Yamaguchi achieves a uniquely chaotic, vibrantly intense and visually robust abstraction, through a technique he’s invented and refers to as “Cut & Paste”. The method entails laying out paints on plastic
sheets to dry, then cutting, peeling and pasting them onto other surfaces, as if collaging threedimensional brushstrokes. Through this process of layering and arranging, the seemingly unrelated colors converge into highly intricate forms, reminiscent of a physiognomy or landscape, but appear as fresh, enmeshed, and rhythmic compositions. Yamaguchi’s earlier work mainly focused on subjects culled from social media imagery and was then dubbed a “digital Impressionist”; his recent work is pushing the possibilities of painting, gesture, and form by creating a new kind of sculptural paintings, in which the paint strokes seem to leap off any semblance of surface.
The spontaneity of the splattering paint, the freedom of gesture, and the performative exploration of painting seen in Yamaguchi’s work conjures to mind the work of Kazuo Shiraga from the Gutai movement, who painted with his feet in search of a new possibility of painting. If Shiraga’s work was about the body and the surface, Yamaguchi’s work returns to investigate the brushstroke and its departure from the surface, through the lens of street culture, Japanese aesthetic sensibilities and his intimate studies of modern and contemporary Western painting masters, like Cecily Brown, Gerhard Richter, Monet, among others.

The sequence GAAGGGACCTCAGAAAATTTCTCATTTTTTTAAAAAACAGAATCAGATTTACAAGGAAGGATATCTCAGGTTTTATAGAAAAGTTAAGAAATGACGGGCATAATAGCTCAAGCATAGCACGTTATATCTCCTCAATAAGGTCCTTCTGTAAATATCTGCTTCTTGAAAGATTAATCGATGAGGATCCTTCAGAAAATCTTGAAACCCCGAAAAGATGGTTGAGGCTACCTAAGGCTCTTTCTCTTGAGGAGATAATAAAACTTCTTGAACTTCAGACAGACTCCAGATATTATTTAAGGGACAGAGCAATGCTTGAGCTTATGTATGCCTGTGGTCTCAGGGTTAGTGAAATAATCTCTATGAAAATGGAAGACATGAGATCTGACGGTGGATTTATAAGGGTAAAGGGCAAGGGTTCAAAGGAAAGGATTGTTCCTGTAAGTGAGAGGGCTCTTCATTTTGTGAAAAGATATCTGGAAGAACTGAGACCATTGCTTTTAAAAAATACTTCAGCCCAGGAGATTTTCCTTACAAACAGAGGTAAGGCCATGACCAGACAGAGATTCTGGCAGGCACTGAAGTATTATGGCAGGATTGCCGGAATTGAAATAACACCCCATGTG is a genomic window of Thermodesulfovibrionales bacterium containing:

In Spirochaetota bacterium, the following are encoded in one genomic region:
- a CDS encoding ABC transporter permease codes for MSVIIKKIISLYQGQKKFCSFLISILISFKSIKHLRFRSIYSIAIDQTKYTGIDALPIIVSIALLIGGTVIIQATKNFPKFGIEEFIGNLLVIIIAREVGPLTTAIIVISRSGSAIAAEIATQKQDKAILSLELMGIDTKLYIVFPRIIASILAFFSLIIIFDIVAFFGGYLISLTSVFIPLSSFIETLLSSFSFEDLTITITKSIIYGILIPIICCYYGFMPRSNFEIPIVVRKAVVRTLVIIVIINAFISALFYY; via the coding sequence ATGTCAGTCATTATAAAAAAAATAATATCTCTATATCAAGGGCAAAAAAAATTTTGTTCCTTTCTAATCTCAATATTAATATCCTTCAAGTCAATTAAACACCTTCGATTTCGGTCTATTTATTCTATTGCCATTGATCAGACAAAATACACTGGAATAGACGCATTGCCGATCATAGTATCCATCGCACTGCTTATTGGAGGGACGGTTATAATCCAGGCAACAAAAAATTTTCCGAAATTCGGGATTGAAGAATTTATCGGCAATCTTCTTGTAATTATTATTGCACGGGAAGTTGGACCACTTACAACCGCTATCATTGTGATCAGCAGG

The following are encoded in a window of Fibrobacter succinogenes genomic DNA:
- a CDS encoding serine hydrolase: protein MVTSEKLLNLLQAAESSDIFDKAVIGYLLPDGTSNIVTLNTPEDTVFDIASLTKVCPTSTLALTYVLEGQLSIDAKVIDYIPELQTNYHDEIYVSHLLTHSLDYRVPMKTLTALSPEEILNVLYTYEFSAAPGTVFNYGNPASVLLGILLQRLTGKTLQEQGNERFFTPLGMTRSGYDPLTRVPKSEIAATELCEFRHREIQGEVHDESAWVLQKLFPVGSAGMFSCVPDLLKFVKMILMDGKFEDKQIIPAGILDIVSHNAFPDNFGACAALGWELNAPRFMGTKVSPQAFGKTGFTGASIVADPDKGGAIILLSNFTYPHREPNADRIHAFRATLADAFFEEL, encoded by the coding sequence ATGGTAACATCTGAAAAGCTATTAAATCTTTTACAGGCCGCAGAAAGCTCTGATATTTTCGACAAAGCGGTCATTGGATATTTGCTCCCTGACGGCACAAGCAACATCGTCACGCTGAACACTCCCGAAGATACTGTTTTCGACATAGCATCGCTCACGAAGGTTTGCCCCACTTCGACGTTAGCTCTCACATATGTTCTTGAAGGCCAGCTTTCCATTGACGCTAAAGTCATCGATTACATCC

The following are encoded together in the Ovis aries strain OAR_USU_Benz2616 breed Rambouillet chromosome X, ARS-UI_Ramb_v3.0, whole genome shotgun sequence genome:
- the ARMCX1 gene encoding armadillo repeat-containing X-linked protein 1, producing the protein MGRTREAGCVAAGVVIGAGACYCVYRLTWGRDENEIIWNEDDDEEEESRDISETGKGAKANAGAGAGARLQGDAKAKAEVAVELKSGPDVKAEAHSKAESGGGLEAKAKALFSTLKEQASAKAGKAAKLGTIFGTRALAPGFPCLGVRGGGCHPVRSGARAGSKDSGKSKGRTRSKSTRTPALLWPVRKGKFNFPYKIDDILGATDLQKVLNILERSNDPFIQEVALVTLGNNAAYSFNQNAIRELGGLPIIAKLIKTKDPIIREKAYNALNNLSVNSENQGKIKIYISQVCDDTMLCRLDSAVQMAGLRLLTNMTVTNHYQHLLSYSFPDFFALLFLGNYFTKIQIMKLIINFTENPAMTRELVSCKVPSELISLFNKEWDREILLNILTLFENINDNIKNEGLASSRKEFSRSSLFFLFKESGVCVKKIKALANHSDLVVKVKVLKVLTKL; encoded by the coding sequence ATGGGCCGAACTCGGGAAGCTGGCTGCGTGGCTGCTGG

Yamaguchi’s work is not only contained within the square of the canvas, but also finds its expression on different surfaces and media. From urban murals to skateboard sculptures, streetwear tshirt collaborations to multistory department store commissions, his practice consumes the notion of genre, swiftly traversing between subculture, popular culture, and high culture, with equal amount of gusto and eloquence.
Yamaguchi was born and raised in Shibuya, Tokyo, and now works in Brooklyn, NY.